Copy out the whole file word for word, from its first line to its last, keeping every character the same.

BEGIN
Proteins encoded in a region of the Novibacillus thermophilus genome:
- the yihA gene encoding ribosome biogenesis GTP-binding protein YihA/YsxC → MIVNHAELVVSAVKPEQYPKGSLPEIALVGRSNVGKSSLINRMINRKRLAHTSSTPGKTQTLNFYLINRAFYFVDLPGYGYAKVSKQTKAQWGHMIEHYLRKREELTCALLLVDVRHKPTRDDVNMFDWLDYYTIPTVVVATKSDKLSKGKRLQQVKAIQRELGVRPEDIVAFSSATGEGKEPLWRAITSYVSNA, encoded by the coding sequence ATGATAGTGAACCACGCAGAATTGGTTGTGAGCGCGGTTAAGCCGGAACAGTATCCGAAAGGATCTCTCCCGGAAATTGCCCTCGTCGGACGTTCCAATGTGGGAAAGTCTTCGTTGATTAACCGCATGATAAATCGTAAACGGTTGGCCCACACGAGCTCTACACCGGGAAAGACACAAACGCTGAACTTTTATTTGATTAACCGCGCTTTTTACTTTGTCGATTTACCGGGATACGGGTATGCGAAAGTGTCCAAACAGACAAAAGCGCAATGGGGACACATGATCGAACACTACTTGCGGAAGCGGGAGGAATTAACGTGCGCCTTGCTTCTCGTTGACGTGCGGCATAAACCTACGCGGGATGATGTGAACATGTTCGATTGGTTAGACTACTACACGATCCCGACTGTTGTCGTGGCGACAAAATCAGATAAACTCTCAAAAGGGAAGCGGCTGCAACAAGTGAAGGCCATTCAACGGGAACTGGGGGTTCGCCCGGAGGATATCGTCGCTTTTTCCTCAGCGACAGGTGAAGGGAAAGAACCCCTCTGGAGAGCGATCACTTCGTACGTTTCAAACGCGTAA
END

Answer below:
Proteins encoded in a region of the Novibacillus thermophilus genome:
- the yihA gene encoding ribosome biogenesis GTP-binding protein YihA/YsxC → MIVNHAELVVSAVKPEQYPKGSLPEIALVGRSNVGKSSLINRMINRKRLAHTSSTPGKTQTLNFYLINRAFYFVDLPGYGYAKVSKQTKAQWGHMIEHYLRKREELTCALLLVDVRHKPTRDDVNMFDWLDYYTIPTVVVATKSDKLSKGKRLQQVKAIQRELGVRPEDIVAFSSATGEGKEPLWRAITSYVSNA, encoded by the coding sequence ATGATAGTGAACCACGCAGAATTGGTTGTGAGCGCGGTTAAGCCGGAACAGTATCCGAAAGGATCTCTCCCGGAAATTGCCCTCGTCGGACGTTCCAATGTGGGAAAGTCTTCGTTGATTAACCGCATGATAAATCGTAAACGGTTGGCCCACACGAGCTCTACACCGGGAAAGACACAAACGCTGAACTTTTATTTGATTAACCGCGCTTTTTACTTTGTCGATTTACCGGGATACGGGTATGCGAAAGTGTCCAAACAGACAAAAGCGCAATGGGGACACATGATCGAACACTACTTGCGGAAGCGGGAGGAATTAACGTGCGCCTTGCTTCTCGTTGACGTGCGGCATAAACCTACGCGGGATGATGTGAACATGTTCGATTGGTTAGACTACTACACGATCCCGACTGTTGTCGTGGCGACAAAATCAGATAAACTCTCAAAAGGGAAGCGGCTGCAACAAGTGAAGGCCATTCAACGGGAACTGGGGGTTCGCCCGGAGGATATCGTCGCTTTTTCCTCAGCGACAGGTGAAGGGAAAGAACCCCTCTGGAGAGCGATCACTTCGTACGTTTCAAACGCGTAA